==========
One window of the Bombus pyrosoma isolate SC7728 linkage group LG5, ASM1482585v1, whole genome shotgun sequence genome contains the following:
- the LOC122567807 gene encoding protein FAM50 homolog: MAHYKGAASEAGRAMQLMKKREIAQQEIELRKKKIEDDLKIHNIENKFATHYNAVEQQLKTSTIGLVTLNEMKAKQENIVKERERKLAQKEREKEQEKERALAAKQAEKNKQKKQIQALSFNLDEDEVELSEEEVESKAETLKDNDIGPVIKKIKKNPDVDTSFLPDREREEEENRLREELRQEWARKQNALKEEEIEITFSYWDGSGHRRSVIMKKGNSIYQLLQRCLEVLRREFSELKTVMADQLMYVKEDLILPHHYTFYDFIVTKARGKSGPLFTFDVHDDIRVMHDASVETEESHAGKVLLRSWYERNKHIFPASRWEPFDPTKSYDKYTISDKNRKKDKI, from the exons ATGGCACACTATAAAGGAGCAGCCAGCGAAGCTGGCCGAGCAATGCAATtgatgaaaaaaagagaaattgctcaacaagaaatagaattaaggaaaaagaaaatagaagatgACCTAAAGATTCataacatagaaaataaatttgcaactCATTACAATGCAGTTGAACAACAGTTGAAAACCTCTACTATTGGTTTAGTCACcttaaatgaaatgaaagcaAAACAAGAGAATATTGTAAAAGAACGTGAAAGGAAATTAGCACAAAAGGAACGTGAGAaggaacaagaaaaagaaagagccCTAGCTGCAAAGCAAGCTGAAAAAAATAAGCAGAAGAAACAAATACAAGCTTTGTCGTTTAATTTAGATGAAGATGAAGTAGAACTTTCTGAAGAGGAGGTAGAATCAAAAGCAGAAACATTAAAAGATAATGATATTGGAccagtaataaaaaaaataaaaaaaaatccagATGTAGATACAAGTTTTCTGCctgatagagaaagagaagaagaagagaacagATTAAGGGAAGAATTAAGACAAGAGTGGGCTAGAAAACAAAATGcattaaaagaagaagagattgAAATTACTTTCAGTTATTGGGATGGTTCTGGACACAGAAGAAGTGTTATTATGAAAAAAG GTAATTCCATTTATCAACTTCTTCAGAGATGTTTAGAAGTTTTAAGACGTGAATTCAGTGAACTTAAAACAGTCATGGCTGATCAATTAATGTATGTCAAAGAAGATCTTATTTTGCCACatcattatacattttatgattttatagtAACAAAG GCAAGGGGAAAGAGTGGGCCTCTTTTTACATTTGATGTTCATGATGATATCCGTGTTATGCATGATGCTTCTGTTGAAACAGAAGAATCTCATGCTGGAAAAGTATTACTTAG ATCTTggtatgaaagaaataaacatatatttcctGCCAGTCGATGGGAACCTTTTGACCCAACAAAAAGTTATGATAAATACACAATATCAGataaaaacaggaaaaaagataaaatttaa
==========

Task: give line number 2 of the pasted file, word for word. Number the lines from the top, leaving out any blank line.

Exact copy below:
- the LOC122567807 gene encoding protein FAM50 homolog: MAHYKGAASEAGRAMQLMKKREIAQQEIELRKKKIEDDLKIHNIENKFATHYNAVEQQLKTSTIGLVTLNEMKAKQENIVKERERKLAQKEREKEQEKERALAAKQAEKNKQKKQIQALSFNLDEDEVELSEEEVESKAETLKDNDIGPVIKKIKKNPDVDTSFLPDREREEEENRLREELRQEWARKQNALKEEEIEITFSYWDGSGHRRSVIMKKGNSIYQLLQRCLEVLRREFSELKTVMADQLMYVKEDLILPHHYTFYDFIVTKARGKSGPLFTFDVHDDIRVMHDASVETEESHAGKVLLRSWYERNKHIFPASRWEPFDPTKSYDKYTISDKNRKKDKI, from the exons ATGGCACACTATAAAGGAGCAGCCAGCGAAGCTGGCCGAGCAATGCAATtgatgaaaaaaagagaaattgctcaacaagaaatagaattaaggaaaaagaaaatagaagatgACCTAAAGATTCataacatagaaaataaatttgcaactCATTACAATGCAGTTGAACAACAGTTGAAAACCTCTACTATTGGTTTAGTCACcttaaatgaaatgaaagcaAAACAAGAGAATATTGTAAAAGAACGTGAAAGGAAATTAGCACAAAAGGAACGTGAGAaggaacaagaaaaagaaagagccCTAGCTGCAAAGCAAGCTGAAAAAAATAAGCAGAAGAAACAAATACAAGCTTTGTCGTTTAATTTAGATGAAGATGAAGTAGAACTTTCTGAAGAGGAGGTAGAATCAAAAGCAGAAACATTAAAAGATAATGATATTGGAccagtaataaaaaaaataaaaaaaaatccagATGTAGATACAAGTTTTCTGCctgatagagaaagagaagaagaagagaacagATTAAGGGAAGAATTAAGACAAGAGTGGGCTAGAAAACAAAATGcattaaaagaagaagagattgAAATTACTTTCAGTTATTGGGATGGTTCTGGACACAGAAGAAGTGTTATTATGAAAAAAG GTAATTCCATTTATCAACTTCTTCAGAGATGTTTAGAAGTTTTAAGACGTGAATTCAGTGAACTTAAAACAGTCATGGCTGATCAATTAATGTATGTCAAAGAAGATCTTATTTTGCCACatcattatacattttatgattttatagtAACAAAG GCAAGGGGAAAGAGTGGGCCTCTTTTTACATTTGATGTTCATGATGATATCCGTGTTATGCATGATGCTTCTGTTGAAACAGAAGAATCTCATGCTGGAAAAGTATTACTTAG ATCTTggtatgaaagaaataaacatatatttcctGCCAGTCGATGGGAACCTTTTGACCCAACAAAAAGTTATGATAAATACACAATATCAGataaaaacaggaaaaaagataaaatttaa